Researchers use nanotube to build world's tiniest radio

The device is small enough to be used in human blood stream

Physicists at the University of California, Berkeley, have built the world's smallest radio out of single carbon nanotube one ten-thousandth the width of a human hair.

Researchers say the tiny radio needs only a battery and a pair of earphones to hook listeners up with their favorite radio stations. But that's not all the new device could be good for.

The radio's tiny size could make cell phones more efficient, or it even could be used in radio-controlled devices that flow through the human blood stream, according to a paper written in part by team leader Alex Zettl, a U.C. Berkeley professor of physics. Zettl also noted that he hopes to use the radio to replace cumbersome devices used today to identify atoms or even measure their mass, since the new radio can pick up on atoms jumping on and off the tip of the nanotube.

"We were just in ecstasy when this worked," said Zettl, in a written statement. "It was fantastic."

The device, which researchers are calling the nanoradio, is currently set up to act only as a receiver but could also work as a transmitter. U.C. Berkeley reported that the nanoradio is 100 billion times smaller than the first commercial radios.

Nanotubes are rolled-up sheets of interlocked carbon atoms that form a tube so strong that some scientists have suggested using a nanotube wire to tether satellites in a fixed position above Earth, according to Berkeley researchers.

In the nanoradio, one carbon nanotube serves as an antenna, a tuner, an amplifier and even a demodulator picking up both AM and FM frequencies -- an all-in-one radio. These are separate components in a standard radio.

A Berkeley release explained that the nanoradio uses a new method to detect radio signals: It vibrates thousands to millions of times per second in tune with the radio wave.

Join the newsletter!

Or

Sign up to gain exclusive access to email subscriptions, event invitations, competitions, giveaways, and much more.

Membership is free, and your security and privacy remain protected. View our privacy policy before signing up.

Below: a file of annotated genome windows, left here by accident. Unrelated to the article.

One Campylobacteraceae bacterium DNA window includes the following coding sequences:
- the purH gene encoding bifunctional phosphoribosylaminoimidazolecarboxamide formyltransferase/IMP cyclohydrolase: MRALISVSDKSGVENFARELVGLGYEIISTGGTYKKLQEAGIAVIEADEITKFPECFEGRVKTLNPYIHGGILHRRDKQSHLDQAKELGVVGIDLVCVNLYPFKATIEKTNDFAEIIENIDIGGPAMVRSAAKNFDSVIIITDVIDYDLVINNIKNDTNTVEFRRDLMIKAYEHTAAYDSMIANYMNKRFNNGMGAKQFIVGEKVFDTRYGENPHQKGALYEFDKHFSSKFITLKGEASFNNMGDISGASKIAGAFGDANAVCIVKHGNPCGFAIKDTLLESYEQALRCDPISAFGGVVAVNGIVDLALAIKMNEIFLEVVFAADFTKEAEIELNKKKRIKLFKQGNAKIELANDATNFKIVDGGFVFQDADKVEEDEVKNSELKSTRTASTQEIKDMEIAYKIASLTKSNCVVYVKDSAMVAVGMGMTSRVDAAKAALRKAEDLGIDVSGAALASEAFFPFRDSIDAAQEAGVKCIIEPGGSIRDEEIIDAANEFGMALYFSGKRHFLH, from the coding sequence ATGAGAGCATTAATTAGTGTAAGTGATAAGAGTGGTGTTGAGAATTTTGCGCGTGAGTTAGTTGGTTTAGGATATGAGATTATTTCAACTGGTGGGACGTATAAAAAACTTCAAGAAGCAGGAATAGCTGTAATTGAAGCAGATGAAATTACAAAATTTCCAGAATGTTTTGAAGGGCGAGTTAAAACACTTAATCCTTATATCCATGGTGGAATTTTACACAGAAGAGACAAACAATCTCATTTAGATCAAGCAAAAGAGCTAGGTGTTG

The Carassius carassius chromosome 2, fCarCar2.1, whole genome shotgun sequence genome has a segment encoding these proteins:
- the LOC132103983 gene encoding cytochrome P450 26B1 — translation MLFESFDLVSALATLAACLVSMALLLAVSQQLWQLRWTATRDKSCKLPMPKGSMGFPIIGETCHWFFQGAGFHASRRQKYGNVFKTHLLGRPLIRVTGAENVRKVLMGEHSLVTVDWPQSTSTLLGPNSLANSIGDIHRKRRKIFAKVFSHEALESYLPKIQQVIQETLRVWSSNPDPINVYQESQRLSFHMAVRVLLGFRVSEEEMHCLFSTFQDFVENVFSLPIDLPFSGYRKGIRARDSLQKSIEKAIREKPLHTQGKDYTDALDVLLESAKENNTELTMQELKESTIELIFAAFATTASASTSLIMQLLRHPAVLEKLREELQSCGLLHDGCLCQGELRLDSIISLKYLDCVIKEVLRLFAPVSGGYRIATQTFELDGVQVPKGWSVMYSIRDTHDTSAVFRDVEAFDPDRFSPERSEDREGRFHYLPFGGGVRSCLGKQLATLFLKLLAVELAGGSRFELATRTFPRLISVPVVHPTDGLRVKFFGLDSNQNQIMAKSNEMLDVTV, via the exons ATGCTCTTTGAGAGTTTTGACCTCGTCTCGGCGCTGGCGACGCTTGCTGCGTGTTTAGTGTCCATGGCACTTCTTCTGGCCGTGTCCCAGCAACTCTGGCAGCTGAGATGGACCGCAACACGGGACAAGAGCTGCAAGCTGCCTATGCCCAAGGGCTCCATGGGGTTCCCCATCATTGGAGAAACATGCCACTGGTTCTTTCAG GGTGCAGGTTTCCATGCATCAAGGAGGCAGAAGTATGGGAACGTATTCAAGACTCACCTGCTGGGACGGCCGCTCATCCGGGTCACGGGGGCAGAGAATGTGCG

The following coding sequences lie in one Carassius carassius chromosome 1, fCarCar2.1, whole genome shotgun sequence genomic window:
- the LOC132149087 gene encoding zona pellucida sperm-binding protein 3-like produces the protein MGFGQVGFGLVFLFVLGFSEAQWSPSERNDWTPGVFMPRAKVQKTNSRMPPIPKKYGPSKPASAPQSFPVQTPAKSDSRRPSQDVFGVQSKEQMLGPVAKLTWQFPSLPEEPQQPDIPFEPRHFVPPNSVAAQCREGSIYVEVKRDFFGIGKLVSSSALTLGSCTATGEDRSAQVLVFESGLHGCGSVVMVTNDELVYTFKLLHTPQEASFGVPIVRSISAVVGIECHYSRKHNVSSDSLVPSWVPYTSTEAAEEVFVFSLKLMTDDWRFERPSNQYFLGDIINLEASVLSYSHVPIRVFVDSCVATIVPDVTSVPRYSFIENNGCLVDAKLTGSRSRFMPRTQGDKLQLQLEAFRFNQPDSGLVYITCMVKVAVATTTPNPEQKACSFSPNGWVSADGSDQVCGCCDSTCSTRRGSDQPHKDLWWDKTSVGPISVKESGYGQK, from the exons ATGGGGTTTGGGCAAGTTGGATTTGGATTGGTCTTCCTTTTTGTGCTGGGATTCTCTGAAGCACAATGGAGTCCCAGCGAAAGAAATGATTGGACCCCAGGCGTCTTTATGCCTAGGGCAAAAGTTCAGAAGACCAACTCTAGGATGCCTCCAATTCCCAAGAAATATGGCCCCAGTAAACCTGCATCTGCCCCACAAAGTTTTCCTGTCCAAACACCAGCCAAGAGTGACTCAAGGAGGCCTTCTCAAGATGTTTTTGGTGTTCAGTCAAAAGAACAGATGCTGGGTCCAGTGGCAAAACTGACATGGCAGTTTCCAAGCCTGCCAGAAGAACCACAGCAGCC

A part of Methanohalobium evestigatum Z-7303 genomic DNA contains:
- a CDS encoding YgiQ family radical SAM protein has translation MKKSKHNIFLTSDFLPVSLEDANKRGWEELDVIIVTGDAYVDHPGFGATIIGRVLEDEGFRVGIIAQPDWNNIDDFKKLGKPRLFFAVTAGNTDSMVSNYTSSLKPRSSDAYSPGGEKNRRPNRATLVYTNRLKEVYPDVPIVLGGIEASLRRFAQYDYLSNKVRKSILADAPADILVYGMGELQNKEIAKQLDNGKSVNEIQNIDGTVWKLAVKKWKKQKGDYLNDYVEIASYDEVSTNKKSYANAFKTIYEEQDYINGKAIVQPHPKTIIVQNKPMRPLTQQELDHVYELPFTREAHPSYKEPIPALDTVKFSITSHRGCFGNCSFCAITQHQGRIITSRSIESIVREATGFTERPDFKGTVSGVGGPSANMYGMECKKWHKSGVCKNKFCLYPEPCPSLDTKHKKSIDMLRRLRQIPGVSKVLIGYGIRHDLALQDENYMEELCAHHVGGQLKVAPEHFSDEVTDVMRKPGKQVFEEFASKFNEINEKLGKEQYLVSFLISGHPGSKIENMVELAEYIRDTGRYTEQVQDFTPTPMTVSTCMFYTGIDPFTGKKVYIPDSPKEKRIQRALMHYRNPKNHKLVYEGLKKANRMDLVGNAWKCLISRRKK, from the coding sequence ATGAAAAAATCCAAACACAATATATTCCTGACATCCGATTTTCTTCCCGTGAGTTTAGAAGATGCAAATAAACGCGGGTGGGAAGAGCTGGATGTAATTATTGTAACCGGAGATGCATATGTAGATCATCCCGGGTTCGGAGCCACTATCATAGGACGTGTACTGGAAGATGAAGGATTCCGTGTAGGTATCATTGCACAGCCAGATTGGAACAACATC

Error: Please check your email address.
Keep up with the latest tech news, reviews and previews by subscribing to the Good Gear Guide newsletter.

Sharon Gaudin

Computerworld
Show Comments

Father’s Day Gift Guide

Brand Post

Most Popular Reviews

Latest Articles

Resources

PCW Evaluation Team

Luke Hill

MSI GT75 TITAN

I need power and lots of it. As a Front End Web developer anything less just won’t cut it which is why the MSI GT75 is an outstanding laptop for me. It’s a sleek and futuristic looking, high quality, beast that has a touch of sci-fi flare about it.

Emily Tyson

MSI GE63 Raider

If you’re looking to invest in your next work horse laptop for work or home use, you can’t go wrong with the MSI GE63.

Laura Johnston

MSI GS65 Stealth Thin

If you can afford the price tag, it is well worth the money. It out performs any other laptop I have tried for gaming, and the transportable design and incredible display also make it ideal for work.

Andrew Teoh

Brother MFC-L9570CDW Multifunction Printer

Touch screen visibility and operation was great and easy to navigate. Each menu and sub-menu was in an understandable order and category

Louise Coady

Brother MFC-L9570CDW Multifunction Printer

The printer was convenient, produced clear and vibrant images and was very easy to use

Edwina Hargreaves

WD My Cloud Home

I would recommend this device for families and small businesses who want one safe place to store all their important digital content and a way to easily share it with friends, family, business partners, or customers.

Featured Content

Product Launch Showcase

Don’t have an account? Sign up here

Don't have an account? Sign up now

Forgot password?